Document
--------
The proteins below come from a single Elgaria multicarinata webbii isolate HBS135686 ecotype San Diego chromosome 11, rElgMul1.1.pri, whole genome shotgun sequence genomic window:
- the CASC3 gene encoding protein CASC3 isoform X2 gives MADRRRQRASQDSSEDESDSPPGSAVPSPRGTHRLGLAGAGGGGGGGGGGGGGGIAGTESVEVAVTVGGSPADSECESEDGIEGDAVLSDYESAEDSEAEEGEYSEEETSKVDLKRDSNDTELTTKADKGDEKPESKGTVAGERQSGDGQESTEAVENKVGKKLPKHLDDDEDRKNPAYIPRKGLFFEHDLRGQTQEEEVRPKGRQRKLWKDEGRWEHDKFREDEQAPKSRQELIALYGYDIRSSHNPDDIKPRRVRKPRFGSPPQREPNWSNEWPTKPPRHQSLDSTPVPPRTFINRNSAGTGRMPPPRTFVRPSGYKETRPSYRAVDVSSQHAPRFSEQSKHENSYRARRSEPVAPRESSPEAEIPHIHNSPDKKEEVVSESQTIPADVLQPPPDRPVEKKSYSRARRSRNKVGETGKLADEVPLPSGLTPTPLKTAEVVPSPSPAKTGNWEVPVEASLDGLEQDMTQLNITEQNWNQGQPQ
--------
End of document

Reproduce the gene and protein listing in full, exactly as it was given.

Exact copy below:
The proteins below come from a single Elgaria multicarinata webbii isolate HBS135686 ecotype San Diego chromosome 11, rElgMul1.1.pri, whole genome shotgun sequence genomic window:
- the CASC3 gene encoding protein CASC3 isoform X2 gives MADRRRQRASQDSSEDESDSPPGSAVPSPRGTHRLGLAGAGGGGGGGGGGGGGGIAGTESVEVAVTVGGSPADSECESEDGIEGDAVLSDYESAEDSEAEEGEYSEEETSKVDLKRDSNDTELTTKADKGDEKPESKGTVAGERQSGDGQESTEAVENKVGKKLPKHLDDDEDRKNPAYIPRKGLFFEHDLRGQTQEEEVRPKGRQRKLWKDEGRWEHDKFREDEQAPKSRQELIALYGYDIRSSHNPDDIKPRRVRKPRFGSPPQREPNWSNEWPTKPPRHQSLDSTPVPPRTFINRNSAGTGRMPPPRTFVRPSGYKETRPSYRAVDVSSQHAPRFSEQSKHENSYRARRSEPVAPRESSPEAEIPHIHNSPDKKEEVVSESQTIPADVLQPPPDRPVEKKSYSRARRSRNKVGETGKLADEVPLPSGLTPTPLKTAEVVPSPSPAKTGNWEVPVEASLDGLEQDMTQLNITEQNWNQGQPQ